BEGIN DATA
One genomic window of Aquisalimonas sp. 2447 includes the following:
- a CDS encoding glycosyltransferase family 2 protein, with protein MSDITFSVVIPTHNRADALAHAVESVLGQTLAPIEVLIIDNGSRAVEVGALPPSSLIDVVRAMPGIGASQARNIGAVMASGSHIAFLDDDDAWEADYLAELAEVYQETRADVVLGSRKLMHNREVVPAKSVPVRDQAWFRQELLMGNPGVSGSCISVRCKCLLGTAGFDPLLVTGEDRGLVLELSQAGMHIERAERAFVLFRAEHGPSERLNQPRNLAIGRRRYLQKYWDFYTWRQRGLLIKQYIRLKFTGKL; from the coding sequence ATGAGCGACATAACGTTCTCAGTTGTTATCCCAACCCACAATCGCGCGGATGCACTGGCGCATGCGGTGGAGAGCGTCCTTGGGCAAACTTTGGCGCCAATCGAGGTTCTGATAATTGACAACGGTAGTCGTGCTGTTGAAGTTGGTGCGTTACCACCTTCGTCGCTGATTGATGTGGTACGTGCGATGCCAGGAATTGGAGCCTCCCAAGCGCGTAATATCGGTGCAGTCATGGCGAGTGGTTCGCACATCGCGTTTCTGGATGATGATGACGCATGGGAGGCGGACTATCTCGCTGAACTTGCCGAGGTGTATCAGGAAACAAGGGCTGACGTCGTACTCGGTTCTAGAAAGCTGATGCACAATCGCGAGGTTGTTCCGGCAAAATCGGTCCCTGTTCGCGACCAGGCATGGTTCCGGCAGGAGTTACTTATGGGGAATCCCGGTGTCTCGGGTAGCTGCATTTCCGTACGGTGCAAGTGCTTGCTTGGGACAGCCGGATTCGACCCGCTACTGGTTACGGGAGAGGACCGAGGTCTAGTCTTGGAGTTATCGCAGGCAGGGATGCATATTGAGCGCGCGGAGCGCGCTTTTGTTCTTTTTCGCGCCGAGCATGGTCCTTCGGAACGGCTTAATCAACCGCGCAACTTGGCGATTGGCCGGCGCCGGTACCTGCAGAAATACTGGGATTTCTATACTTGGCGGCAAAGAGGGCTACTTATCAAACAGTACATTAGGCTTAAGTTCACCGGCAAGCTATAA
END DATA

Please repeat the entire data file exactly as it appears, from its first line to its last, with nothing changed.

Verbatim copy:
One genomic window of Aquisalimonas sp. 2447 includes the following:
- a CDS encoding glycosyltransferase family 2 protein, with protein MSDITFSVVIPTHNRADALAHAVESVLGQTLAPIEVLIIDNGSRAVEVGALPPSSLIDVVRAMPGIGASQARNIGAVMASGSHIAFLDDDDAWEADYLAELAEVYQETRADVVLGSRKLMHNREVVPAKSVPVRDQAWFRQELLMGNPGVSGSCISVRCKCLLGTAGFDPLLVTGEDRGLVLELSQAGMHIERAERAFVLFRAEHGPSERLNQPRNLAIGRRRYLQKYWDFYTWRQRGLLIKQYIRLKFTGKL; from the coding sequence ATGAGCGACATAACGTTCTCAGTTGTTATCCCAACCCACAATCGCGCGGATGCACTGGCGCATGCGGTGGAGAGCGTCCTTGGGCAAACTTTGGCGCCAATCGAGGTTCTGATAATTGACAACGGTAGTCGTGCTGTTGAAGTTGGTGCGTTACCACCTTCGTCGCTGATTGATGTGGTACGTGCGATGCCAGGAATTGGAGCCTCCCAAGCGCGTAATATCGGTGCAGTCATGGCGAGTGGTTCGCACATCGCGTTTCTGGATGATGATGACGCATGGGAGGCGGACTATCTCGCTGAACTTGCCGAGGTGTATCAGGAAACAAGGGCTGACGTCGTACTCGGTTCTAGAAAGCTGATGCACAATCGCGAGGTTGTTCCGGCAAAATCGGTCCCTGTTCGCGACCAGGCATGGTTCCGGCAGGAGTTACTTATGGGGAATCCCGGTGTCTCGGGTAGCTGCATTTCCGTACGGTGCAAGTGCTTGCTTGGGACAGCCGGATTCGACCCGCTACTGGTTACGGGAGAGGACCGAGGTCTAGTCTTGGAGTTATCGCAGGCAGGGATGCATATTGAGCGCGCGGAGCGCGCTTTTGTTCTTTTTCGCGCCGAGCATGGTCCTTCGGAACGGCTTAATCAACCGCGCAACTTGGCGATTGGCCGGCGCCGGTACCTGCAGAAATACTGGGATTTCTATACTTGGCGGCAAAGAGGGCTACTTATCAAACAGTACATTAGGCTTAAGTTCACCGGCAAGCTATAA